Richard J. Mecredy

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Richard J. Mecredy
Richard J. Mecredy.png
Personal information
BornMay 1861
Ballinasloe, County Galway, Ireland
Died26 April 1924
Team information
DisciplineRoad racer
RoleRider
Rider typeAll-rounder
Major wins
National Cyclists' Union meeting, London, 1890

Richard James Patrick Mecredy (May 1861–26 April 1924) was an Irish bicycle racer, journalist and writer. He is credited as being the inventor of Cycle polo, the rules of which he drew up in 1891.[1]

Life[edit]

Mecredy was born in Ballinasloe, County Galway, the son of Rev. James Mecredy, the Church of Ireland rector of Inveran, Spiddal, County Galway. He was educated at Portora Royal School, Enniskillen. He graduated from Trinity College Dublin (where he had been an Irish champion tricycle racer) in 1884 and after a short spell as a teacher was apprenticed as a solicitor with his uncle, Thomas Tighe Mecredy, of Dublin. However, his interest in cycling and his growing reputation as a cycle racer led to his becoming Dublin correspondent of the Tralee publisher J. G. Hodgins's Irish Cyclist and Athlete in September 1885. Hodgins appointed him editor in November the same year. Mecredy bought the paper from Hodgins with his brother Alexander in 1886 and moved its office to Dublin.[2]

In the 1886 Irish National Cycling Championships in Track Racing he won the 1 mile, 2-mile and 4-mile events. In the 1880s and 1890s he won a total of nine Irish championships.

He had his greatest success at the National Cyclists' Union meeting in London in 1890. He had already given up competitive cycling when Dunlop introduced the pneumatic tyre in 1888, and he saw the benefit that this would bring to cycling, so he agreed to accompany the Irish team of the brothers du Cros, F. F. McCabe and P. Piggott to London. It was a daring decision for him to compete, but it was justified by his winning all four championships and finishing the season with an unbeaten record.[2]

Mecredy was a founder member of the Irish Roads Improvement Association and was responsible for the dissemination of a body of literature on road improvement, maps and guides. His Art and Pastime of Cycling became a standard guide for the cyclist.[2]

As the editor of the Dublin Motor News, Mecredy was involved in helping to organise the 1903 Gordon Bennett Cup, the first international motor race to be held in Ireland (an honorific to Selwyn Edge who had won the 1902 event in the Paris-Vienna race driving a Napier). The Automobile Club of Great Britain and Ireland wanted the race to be hosted in the British Isles, and their secretary, Claude Johnson, suggested Ireland as the venue because racing was illegal on British public roads. Mecredy suggested an area in County Kildare, and letters were sent to 102 Irish MPs, 90 Irish peers, 300 newspapers, 34 chairmen of county and local councils, 34 County secretaries, 26 mayors, 41 railway companies, 460 hoteliers, 13 PPs, plus the Bishop of Kildare and Leighlin, Patrick Foley, who pronounced himself in favour. Local laws had to be adjusted, ergo the 'Light Locomotives (Ireland) Bill' was passed on 27 March 1903, and Kildare was chosen. The 328 miles (528 km) race was won by the famous Belgian Camille Jenatzy.[3][4]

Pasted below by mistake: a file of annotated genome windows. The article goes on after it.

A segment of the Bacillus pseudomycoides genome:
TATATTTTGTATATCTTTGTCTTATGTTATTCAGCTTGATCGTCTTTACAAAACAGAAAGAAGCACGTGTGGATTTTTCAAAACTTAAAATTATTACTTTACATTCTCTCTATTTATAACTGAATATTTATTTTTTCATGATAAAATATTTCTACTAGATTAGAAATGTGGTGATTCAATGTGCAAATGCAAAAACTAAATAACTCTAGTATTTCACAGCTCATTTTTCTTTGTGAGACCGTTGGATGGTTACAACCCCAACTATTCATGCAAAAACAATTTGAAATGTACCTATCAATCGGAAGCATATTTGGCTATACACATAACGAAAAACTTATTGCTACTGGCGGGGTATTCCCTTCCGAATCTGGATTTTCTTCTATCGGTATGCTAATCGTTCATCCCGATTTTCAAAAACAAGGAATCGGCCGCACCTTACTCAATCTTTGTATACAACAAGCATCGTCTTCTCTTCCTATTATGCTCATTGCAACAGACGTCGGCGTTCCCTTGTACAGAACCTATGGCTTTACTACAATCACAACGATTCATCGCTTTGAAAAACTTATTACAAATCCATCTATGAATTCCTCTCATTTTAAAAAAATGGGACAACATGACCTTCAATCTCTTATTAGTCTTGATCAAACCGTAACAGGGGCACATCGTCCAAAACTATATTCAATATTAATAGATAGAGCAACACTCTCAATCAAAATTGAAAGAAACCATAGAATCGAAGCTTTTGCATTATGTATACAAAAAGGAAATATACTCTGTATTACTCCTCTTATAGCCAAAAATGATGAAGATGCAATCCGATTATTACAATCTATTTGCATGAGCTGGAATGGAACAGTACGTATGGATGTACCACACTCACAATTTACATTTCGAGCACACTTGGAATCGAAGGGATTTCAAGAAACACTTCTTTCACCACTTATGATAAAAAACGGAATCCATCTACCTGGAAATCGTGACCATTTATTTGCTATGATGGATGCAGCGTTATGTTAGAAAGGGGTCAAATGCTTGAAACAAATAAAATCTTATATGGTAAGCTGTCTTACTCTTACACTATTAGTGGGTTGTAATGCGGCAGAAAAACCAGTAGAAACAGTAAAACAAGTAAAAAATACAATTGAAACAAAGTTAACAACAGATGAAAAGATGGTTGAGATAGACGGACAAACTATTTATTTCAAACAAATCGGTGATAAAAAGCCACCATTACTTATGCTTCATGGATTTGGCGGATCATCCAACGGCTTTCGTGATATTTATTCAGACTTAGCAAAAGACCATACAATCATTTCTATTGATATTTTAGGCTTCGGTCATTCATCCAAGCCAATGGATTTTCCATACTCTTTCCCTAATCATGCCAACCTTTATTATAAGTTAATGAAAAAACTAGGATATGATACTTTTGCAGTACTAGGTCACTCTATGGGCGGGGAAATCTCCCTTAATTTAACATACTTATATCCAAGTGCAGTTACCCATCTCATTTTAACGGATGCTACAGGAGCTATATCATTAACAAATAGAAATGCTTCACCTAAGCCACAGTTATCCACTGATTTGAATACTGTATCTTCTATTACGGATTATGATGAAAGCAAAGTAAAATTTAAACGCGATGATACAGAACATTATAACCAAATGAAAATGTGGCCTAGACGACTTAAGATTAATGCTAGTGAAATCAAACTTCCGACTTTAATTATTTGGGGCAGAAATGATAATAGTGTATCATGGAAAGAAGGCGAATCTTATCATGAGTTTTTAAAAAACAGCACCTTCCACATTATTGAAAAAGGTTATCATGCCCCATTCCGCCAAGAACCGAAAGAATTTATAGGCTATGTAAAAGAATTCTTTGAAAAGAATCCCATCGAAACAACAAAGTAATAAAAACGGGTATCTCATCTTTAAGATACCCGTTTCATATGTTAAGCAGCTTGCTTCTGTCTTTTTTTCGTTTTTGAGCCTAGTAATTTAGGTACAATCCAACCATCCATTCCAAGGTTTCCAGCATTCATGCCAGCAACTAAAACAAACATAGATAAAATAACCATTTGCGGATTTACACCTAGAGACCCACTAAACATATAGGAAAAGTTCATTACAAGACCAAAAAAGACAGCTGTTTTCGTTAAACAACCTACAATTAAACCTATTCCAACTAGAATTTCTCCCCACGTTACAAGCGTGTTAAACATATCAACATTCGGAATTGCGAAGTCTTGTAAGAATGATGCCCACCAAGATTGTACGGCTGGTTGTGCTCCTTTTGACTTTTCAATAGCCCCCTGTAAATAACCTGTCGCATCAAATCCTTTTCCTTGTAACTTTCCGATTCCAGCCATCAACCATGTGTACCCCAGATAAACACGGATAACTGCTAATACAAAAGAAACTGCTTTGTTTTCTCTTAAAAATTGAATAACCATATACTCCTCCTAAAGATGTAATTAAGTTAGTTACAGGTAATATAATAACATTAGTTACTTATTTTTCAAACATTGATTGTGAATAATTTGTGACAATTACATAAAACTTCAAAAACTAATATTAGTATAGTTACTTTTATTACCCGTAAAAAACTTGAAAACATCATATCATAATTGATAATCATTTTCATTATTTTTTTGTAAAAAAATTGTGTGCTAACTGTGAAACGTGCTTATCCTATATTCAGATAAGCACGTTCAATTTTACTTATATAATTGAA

In early October 1912 Carl Stearns Clancy, along with his biking partner, Walter Rendell Storey, arrived in Dublin to commence his circumnavigation of the world by motor-cycle. Mecredy gave them road maps and helped them plot their route in Ireland. Clancy continued his circumnavigation of the globe until August 1913, during which he rode 18,000 miles in Europe, Africa, Asia and North America.[5]

Mecredy was a vegetarian and authored a book Health's Highway.[6]

He died while in Dumfries, Scotland, after a long illness - he suffered from tuberculosis.

Family[edit]

He married Catherine Anne Hopkins, from Oldcastle, County Meath, in 1887. They had six children: Raymond, Ralph, Eric, Myrtle, Ivy and May.

His son, Dr. Ralph Mecredy, was also a cyclist and competed in the 1912 Summer Olympics in Stockholm. He survived the sinking of the RMS Lusitania in 1915.

Publications[edit]

  • The Art and Pastime of Cycling. By R. J. Mecredy and G. Stoney. 1895
  • Mecredy's Road Book of Ireland
  • The Motor Book
  • Cyclist & pedestrian guide to the neighbourhood of Dublin. 1891
  • De Dion Bouton Motor Carriages, Their Mechanism and how to Drive Them. 1910
  • Health's Highway. 1910

References[edit]

  1. ^ "London 1908". BBC News. 9 July 2004. Retrieved 8 August 2014.
  2. ^ a b c Obituary, The Irish Times, 3 May 1924
  3. ^ Forix 8W – Britain's first international motor race by Brendan Lynch, based on his Triumph of the Red Devil, the 1903 Irish Gordon Bennett Cup Race. October 22, 2003
  4. ^ The Gordon Bennett races – the birth of international competition. Leif Snellman, Summer 2001
  5. ^ Frazier, Gregory W. (2010). Carl Stearns Clancy: First Motorcyclist to Ride Around the World 1912–1913. iUniverse. ISBN 978-1450221412.
  6. ^ "Reviewed Work: Health's Highway by R. G. Mecredy". British Medical Journal. 2 (2585): 143. 1910.

External links[edit]